Exhausted unpaid carers say they’re struggling to manage their monthly expenses and even fear they could lose their homes as the cost of living crisis continues.
Julianne Donaldson looks after her 21-year-old disabled daughter Kellsy full time and as she is on carers allowance, she can’t earn more than £500 a month.
“You’re kind of stuck,” the mother from Glenrothes told STV News: “I need to be there 24/7 to look after Kellsy but I don’t have additional options, they tie you in cause you’re only allowed to earn £500.
“Any more than 12 hours a week takes me over that.”
Like thousands of unpaid carers, Julianne has a fixed income, but her bills and cost of living is rising. Looking at her pre-paid power meter, she said , “I’ve put in £110 in the last 25 days, that’s me down to £11 now.”
She’s calling for changes to carers allowance eligibility that would allow her to earn extra cash
“If Kellsy is in dayschool from 10-3 I should be allowed to work those hours. I need to get to work so I have time for me.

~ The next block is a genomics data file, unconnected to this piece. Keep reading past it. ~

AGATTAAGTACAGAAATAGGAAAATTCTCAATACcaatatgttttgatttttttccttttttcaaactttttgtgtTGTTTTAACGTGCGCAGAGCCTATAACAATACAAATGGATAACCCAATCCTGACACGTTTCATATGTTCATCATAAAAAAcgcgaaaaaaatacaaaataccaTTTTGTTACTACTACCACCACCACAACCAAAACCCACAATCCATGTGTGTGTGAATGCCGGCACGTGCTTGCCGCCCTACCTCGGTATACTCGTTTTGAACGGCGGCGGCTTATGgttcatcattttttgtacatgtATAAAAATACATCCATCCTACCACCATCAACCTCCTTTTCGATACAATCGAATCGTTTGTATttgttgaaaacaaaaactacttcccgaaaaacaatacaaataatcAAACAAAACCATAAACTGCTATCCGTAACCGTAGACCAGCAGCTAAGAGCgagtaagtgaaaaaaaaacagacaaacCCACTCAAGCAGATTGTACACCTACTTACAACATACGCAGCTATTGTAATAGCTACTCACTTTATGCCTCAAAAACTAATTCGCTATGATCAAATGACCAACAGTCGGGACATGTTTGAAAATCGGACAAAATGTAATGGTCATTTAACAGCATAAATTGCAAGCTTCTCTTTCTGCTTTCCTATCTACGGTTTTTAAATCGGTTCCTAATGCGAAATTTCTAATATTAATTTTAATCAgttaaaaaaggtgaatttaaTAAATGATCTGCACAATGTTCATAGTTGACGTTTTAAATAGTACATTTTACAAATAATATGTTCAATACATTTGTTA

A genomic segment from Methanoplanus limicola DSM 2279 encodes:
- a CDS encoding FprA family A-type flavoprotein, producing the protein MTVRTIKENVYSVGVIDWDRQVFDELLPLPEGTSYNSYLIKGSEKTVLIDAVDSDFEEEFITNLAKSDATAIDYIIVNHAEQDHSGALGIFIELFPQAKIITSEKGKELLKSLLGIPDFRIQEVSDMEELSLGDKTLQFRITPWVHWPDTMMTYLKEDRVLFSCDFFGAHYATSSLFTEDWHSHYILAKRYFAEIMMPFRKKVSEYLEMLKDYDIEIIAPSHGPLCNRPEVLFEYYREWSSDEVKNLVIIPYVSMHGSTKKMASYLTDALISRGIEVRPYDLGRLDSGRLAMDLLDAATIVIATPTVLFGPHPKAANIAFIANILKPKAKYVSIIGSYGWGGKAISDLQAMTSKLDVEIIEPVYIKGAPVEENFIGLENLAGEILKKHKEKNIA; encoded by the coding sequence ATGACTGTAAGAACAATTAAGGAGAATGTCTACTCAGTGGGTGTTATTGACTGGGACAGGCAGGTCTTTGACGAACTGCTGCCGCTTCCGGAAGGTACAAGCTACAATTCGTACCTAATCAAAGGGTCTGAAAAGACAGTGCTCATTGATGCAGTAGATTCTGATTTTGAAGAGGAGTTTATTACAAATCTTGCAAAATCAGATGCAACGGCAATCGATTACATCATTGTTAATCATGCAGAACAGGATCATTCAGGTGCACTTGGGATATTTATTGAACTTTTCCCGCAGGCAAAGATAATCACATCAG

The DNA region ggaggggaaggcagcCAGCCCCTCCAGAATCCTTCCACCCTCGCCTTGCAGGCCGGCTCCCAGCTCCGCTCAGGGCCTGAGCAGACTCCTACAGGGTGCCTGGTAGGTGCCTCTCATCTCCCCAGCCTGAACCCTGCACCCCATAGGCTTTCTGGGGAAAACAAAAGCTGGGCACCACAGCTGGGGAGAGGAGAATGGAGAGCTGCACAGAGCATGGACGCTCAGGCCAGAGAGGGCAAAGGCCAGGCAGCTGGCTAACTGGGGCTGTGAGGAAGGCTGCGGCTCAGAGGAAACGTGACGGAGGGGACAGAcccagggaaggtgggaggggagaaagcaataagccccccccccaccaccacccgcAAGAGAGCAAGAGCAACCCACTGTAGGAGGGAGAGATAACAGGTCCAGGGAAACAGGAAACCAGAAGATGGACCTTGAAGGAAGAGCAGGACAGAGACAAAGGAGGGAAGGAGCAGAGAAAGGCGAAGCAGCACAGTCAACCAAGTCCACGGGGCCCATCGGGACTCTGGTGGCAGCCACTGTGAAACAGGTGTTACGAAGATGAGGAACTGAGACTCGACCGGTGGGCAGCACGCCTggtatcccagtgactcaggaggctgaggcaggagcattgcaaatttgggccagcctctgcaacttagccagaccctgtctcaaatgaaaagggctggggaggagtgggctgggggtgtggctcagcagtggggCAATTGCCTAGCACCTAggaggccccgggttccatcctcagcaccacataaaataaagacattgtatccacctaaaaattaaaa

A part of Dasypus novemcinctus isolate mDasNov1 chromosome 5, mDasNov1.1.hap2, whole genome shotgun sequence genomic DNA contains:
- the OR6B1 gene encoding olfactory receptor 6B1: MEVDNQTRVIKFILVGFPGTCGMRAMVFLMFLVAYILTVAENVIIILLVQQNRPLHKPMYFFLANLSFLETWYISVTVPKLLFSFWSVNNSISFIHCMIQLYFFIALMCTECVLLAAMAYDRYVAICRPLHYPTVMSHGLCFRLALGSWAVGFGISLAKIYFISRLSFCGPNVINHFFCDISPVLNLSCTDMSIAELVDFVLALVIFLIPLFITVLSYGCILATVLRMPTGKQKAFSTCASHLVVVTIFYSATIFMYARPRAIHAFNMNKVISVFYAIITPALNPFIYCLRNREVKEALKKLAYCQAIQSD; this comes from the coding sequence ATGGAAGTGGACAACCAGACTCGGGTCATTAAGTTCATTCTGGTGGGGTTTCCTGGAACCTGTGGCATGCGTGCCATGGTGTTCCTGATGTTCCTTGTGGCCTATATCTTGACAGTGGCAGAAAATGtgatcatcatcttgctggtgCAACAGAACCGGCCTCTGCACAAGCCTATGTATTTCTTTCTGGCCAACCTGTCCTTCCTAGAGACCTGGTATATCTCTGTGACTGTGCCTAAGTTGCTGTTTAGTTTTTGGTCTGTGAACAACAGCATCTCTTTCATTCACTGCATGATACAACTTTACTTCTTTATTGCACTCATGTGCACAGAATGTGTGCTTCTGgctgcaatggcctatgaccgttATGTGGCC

“You forget who you are, because that’s all your doing – you’re looking after them.”
Charities are warning disabled people are twice as likely to struggle to heat their homes, will be pushed to use food banks and are being hit hardest by rising energy costs – with things like electric wheelchairs or oxygen machines requiring constant power.
Fiona Purchase’s husband Martin has advanced Parkinson’s and relies on an electric wheelchair and electric bed.
She took early retirement to help meet his growing care needs and said rising fuel prices are a big worry, “Martin’s got a wheelchair accessible car that runs on diesel,” she said, “we cant use public transport. There’s no option there.”
Martin said: “Combined fuel was £288 now its £350 a month.”
The couple are still shielding and spend a lot of time at home, “our energy costs are higher which is the case for most disabled people who are confined to home.
“We have tried to cut energy costs, but there’s a limit, martin is really affected by the cold. We just cant have him too cold, we don’t have many options for cutting our energy costs either.”
The Scottish Government said it has invested an additional £20.4m for local carer support in 2022-23, bringing total investment in the Carers Act to £88.4m per year.
Since 2018 the Carer’s Allowance Supplement, which increases Carer’s Allowance by 13%, made two additional payments through our Coronavirus Carer’s Allowance Supplement and introduced the first benefit of its kind in the UK the Young Carer Grant.